January 7, 1933 – Building a Building Released to Theaters
“Baloney, and macaroni, and a huckleberry pie”
In this 1933 black-and-white short film – directed by David Hand, recorded on R.C.A. Photophone – Mickey is a construction worker on a building site, with Pegleg Pete as his foreman. Minnie comes by selling box lunches for only 15 cents (Pluto makes a cameo, pulling her lunch cart). Her presence soon attracts the attention of plucky young Mickey, who spills dirt and bricks on top of Pete and his blueprints, aggravating Pete’s already short fuse.
Although Mickey’s actions in this era were described more as an homage to silent film star Charlie Chaplin, one can see that there are also nods to the physical comedy stylings of silent film star Harold Lloyd (see Jan. 4th entry – Mickey’s Polo Team), as Mickey falls head over heels – literally – for Minnie Mouse.
When Pete steals Mickey’s lunch, Minnie feels bad for Mickey and offers him a free lunch, which includes, as she often repeats, “Baloney, and macaroni, and a huckleberry pie,” with a corn cob as well, for only 15 cents, which is about $2.50 today – not a bad price for such a lunch. Not satisfied with stealing Mickey’s lunch, Pete tries to steal Minnie’s affections as well. This does not turn out well for Pete, as Mickey and Minnie use all available resources to outsmart the foreman, before sliding down a chute and riding off in Minnie’s lunch wagon, now co-owned with Mickey. They share a kiss while Pete ends up stuck in a tub of cement.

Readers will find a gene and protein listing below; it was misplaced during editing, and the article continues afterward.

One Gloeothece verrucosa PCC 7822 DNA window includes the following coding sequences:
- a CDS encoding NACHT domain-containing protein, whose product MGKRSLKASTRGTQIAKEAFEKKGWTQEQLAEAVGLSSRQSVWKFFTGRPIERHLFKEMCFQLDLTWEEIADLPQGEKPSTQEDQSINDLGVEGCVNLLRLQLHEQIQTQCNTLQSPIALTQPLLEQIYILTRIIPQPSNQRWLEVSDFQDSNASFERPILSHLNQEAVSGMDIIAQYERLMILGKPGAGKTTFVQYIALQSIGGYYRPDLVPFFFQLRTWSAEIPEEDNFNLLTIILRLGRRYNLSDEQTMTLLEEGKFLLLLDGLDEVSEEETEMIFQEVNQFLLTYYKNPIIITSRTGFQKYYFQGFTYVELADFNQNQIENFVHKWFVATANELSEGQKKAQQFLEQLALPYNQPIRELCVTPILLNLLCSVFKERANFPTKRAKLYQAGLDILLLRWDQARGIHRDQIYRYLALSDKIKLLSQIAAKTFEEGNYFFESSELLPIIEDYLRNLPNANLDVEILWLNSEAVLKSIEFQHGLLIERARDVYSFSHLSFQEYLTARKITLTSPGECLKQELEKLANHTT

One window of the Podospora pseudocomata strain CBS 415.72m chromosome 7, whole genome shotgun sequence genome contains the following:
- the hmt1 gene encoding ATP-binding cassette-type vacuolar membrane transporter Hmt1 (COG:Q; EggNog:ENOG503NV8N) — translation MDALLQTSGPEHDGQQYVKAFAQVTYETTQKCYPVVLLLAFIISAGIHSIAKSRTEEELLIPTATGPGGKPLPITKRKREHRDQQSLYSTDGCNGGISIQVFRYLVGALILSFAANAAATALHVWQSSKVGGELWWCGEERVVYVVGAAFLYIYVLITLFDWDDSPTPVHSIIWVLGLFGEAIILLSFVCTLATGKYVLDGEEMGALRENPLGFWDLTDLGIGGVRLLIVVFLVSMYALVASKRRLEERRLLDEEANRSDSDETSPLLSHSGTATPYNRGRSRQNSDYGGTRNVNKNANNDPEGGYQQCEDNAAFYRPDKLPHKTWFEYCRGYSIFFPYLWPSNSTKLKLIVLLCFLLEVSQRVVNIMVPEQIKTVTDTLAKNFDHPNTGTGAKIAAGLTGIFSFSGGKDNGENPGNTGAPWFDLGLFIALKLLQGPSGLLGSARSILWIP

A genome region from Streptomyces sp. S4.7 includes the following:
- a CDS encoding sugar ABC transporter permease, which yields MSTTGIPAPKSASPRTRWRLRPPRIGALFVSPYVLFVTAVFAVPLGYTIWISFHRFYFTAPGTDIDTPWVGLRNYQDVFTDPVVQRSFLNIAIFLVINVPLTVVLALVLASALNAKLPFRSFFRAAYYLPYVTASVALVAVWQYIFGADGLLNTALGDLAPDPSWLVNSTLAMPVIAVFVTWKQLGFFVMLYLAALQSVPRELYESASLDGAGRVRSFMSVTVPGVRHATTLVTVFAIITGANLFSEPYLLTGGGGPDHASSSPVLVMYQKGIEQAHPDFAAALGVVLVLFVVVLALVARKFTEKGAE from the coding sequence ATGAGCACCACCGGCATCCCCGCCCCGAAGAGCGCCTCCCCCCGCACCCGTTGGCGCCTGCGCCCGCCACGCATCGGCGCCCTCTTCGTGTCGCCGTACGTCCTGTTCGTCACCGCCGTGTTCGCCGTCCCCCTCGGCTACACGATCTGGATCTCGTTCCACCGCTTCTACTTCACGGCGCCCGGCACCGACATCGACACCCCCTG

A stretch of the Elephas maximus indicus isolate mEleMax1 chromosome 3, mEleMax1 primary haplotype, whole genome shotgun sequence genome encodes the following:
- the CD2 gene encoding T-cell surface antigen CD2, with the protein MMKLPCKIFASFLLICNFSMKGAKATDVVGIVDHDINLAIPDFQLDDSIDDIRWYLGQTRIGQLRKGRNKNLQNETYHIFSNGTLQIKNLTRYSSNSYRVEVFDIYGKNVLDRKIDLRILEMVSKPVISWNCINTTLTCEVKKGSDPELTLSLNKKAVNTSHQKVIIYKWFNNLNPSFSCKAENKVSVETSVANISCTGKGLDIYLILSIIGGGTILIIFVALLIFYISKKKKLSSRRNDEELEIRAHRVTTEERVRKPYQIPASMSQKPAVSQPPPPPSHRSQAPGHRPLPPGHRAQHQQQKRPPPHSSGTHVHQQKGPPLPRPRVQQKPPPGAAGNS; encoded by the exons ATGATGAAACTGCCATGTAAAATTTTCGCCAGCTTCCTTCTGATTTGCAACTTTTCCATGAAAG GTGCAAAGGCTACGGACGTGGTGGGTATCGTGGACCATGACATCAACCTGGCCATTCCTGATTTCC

In this short, Pete was voiced by Billy Bletcher, Minnie by Marcellite Garner, and Mickey by Walt Disney. This short is entertaining, especially for the over-the-top physical comedy used to show Mickey’s affections and to outsmart Pete.